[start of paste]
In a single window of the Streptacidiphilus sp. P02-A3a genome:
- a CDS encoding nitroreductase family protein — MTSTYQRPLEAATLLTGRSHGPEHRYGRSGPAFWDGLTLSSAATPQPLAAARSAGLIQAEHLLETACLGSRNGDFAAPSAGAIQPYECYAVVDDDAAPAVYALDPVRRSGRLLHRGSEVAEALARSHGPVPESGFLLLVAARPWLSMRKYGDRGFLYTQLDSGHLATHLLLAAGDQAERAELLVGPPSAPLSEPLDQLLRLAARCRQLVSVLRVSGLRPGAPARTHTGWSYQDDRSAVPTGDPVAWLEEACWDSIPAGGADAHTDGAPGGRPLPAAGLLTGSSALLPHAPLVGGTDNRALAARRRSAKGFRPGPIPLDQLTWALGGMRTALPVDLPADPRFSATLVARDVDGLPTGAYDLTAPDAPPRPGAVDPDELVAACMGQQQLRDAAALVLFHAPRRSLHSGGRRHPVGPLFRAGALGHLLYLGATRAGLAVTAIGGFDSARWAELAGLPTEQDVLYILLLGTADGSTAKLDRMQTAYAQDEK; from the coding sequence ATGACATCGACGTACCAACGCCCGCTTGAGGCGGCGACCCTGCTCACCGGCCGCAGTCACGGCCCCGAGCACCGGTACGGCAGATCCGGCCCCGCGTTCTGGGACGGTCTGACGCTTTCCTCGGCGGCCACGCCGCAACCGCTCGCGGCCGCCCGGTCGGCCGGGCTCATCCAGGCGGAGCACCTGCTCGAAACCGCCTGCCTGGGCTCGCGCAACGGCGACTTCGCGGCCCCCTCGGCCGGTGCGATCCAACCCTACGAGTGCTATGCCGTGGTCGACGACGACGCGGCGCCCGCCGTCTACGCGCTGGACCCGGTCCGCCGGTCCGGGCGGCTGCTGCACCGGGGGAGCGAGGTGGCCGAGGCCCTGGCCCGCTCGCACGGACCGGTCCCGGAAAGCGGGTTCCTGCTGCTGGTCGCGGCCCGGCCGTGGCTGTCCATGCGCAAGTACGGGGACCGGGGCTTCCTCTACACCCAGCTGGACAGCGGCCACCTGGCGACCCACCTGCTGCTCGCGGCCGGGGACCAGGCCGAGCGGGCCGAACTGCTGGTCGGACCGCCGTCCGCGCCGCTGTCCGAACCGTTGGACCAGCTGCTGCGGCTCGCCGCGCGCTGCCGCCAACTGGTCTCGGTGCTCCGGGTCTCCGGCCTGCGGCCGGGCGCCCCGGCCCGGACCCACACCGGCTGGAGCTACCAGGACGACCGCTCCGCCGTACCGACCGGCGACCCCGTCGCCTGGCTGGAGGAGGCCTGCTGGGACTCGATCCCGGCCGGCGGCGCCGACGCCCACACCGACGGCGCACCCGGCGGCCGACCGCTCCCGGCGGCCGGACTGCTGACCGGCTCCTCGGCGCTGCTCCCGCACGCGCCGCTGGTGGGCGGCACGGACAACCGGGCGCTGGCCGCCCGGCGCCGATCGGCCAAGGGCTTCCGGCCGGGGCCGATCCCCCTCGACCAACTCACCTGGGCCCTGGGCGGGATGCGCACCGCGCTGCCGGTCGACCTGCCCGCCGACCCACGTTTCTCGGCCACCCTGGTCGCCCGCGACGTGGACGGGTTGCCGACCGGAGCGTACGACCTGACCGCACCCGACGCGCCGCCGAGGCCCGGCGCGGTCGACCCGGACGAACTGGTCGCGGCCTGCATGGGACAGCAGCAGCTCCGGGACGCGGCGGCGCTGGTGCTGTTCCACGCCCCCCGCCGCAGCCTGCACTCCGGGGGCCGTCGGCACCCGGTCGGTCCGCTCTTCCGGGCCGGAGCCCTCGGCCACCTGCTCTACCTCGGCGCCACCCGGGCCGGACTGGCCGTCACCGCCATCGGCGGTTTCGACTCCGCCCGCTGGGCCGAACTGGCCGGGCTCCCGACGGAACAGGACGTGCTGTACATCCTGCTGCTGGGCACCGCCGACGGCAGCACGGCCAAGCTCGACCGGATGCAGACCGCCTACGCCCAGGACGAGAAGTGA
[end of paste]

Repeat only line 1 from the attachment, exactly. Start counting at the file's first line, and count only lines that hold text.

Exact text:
In a single window of the Streptacidiphilus sp. P02-A3a genome: